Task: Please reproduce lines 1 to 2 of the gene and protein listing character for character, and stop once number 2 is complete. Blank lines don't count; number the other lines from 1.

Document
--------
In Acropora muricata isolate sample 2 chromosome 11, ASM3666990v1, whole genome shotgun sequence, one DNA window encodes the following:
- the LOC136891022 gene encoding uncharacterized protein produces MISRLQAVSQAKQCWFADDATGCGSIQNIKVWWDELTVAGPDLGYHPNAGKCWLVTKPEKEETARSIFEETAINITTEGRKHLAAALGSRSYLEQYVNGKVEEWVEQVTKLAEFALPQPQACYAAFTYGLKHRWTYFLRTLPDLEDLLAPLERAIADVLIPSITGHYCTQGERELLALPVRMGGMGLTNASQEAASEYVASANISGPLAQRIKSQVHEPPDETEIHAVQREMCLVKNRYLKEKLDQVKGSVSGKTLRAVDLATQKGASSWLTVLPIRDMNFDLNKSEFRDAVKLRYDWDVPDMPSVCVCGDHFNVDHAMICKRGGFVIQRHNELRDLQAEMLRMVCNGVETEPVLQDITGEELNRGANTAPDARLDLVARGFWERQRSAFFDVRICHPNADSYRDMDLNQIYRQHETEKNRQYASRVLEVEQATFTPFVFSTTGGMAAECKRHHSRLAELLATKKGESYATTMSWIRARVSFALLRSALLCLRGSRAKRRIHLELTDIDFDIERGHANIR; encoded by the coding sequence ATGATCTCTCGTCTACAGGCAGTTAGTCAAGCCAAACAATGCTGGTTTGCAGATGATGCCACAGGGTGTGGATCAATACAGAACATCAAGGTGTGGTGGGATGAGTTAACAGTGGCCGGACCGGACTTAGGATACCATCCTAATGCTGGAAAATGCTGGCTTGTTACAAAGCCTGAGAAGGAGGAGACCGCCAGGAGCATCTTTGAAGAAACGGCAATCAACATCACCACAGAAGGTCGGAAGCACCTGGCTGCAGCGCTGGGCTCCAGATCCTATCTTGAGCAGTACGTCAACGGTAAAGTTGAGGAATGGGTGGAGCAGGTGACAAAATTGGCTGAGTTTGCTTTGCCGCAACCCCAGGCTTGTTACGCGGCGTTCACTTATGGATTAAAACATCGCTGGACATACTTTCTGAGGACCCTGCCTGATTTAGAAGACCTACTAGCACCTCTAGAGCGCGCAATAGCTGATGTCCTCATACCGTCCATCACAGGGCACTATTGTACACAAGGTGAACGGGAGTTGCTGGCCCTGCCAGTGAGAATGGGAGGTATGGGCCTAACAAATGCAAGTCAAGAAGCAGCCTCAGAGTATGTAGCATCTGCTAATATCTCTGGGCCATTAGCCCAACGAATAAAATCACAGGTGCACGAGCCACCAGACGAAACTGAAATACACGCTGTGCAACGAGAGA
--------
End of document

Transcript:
In Acropora muricata isolate sample 2 chromosome 11, ASM3666990v1, whole genome shotgun sequence, one DNA window encodes the following:
- the LOC136891022 gene encoding uncharacterized protein produces MISRLQAVSQAKQCWFADDATGCGSIQNIKVWWDELTVAGPDLGYHPNAGKCWLVTKPEKEETARSIFEETAINITTEGRKHLAAALGSRSYLEQYVNGKVEEWVEQVTKLAEFALPQPQACYAAFTYGLKHRWTYFLRTLPDLEDLLAPLERAIADVLIPSITGHYCTQGERELLALPVRMGGMGLTNASQEAASEYVASANISGPLAQRIKSQVHEPPDETEIHAVQREMCLVKNRYLKEKLDQVKGSVSGKTLRAVDLATQKGASSWLTVLPIRDMNFDLNKSEFRDAVKLRYDWDVPDMPSVCVCGDHFNVDHAMICKRGGFVIQRHNELRDLQAEMLRMVCNGVETEPVLQDITGEELNRGANTAPDARLDLVARGFWERQRSAFFDVRICHPNADSYRDMDLNQIYRQHETEKNRQYASRVLEVEQATFTPFVFSTTGGMAAECKRHHSRLAELLATKKGESYATTMSWIRARVSFALLRSALLCLRGSRAKRRIHLELTDIDFDIERGHANIR; encoded by the coding sequence ATGATCTCTCGTCTACAGGCAGTTAGTCAAGCCAAACAATGCTGGTTTGCAGATGATGCCACAGGGTGTGGATCAATACAGAACATCAAGGTGTGGTGGGATGAGTTAACAGTGGCCGGACCGGACTTAGGATACCATCCTAATGCTGGAAAATGCTGGCTTGTTACAAAGCCTGAGAAGGAGGAGACCGCCAGGAGCATCTTTGAAGAAACGGCAATCAACATCACCACAGAAGGTCGGAAGCACCTGGCTGCAGCGCTGGGCTCCAGATCCTATCTTGAGCAGTACGTCAACGGTAAAGTTGAGGAATGGGTGGAGCAGGTGACAAAATTGGCTGAGTTTGCTTTGCCGCAACCCCAGGCTTGTTACGCGGCGTTCACTTATGGATTAAAACATCGCTGGACATACTTTCTGAGGACCCTGCCTGATTTAGAAGACCTACTAGCACCTCTAGAGCGCGCAATAGCTGATGTCCTCATACCGTCCATCACAGGGCACTATTGTACACAAGGTGAACGGGAGTTGCTGGCCCTGCCAGTGAGAATGGGAGGTATGGGCCTAACAAATGCAAGTCAAGAAGCAGCCTCAGAGTATGTAGCATCTGCTAATATCTCTGGGCCATTAGCCCAACGAATAAAATCACAGGTGCACGAGCCACCAGACGAAACTGAAATACACGCTGTGCAACGAGAGA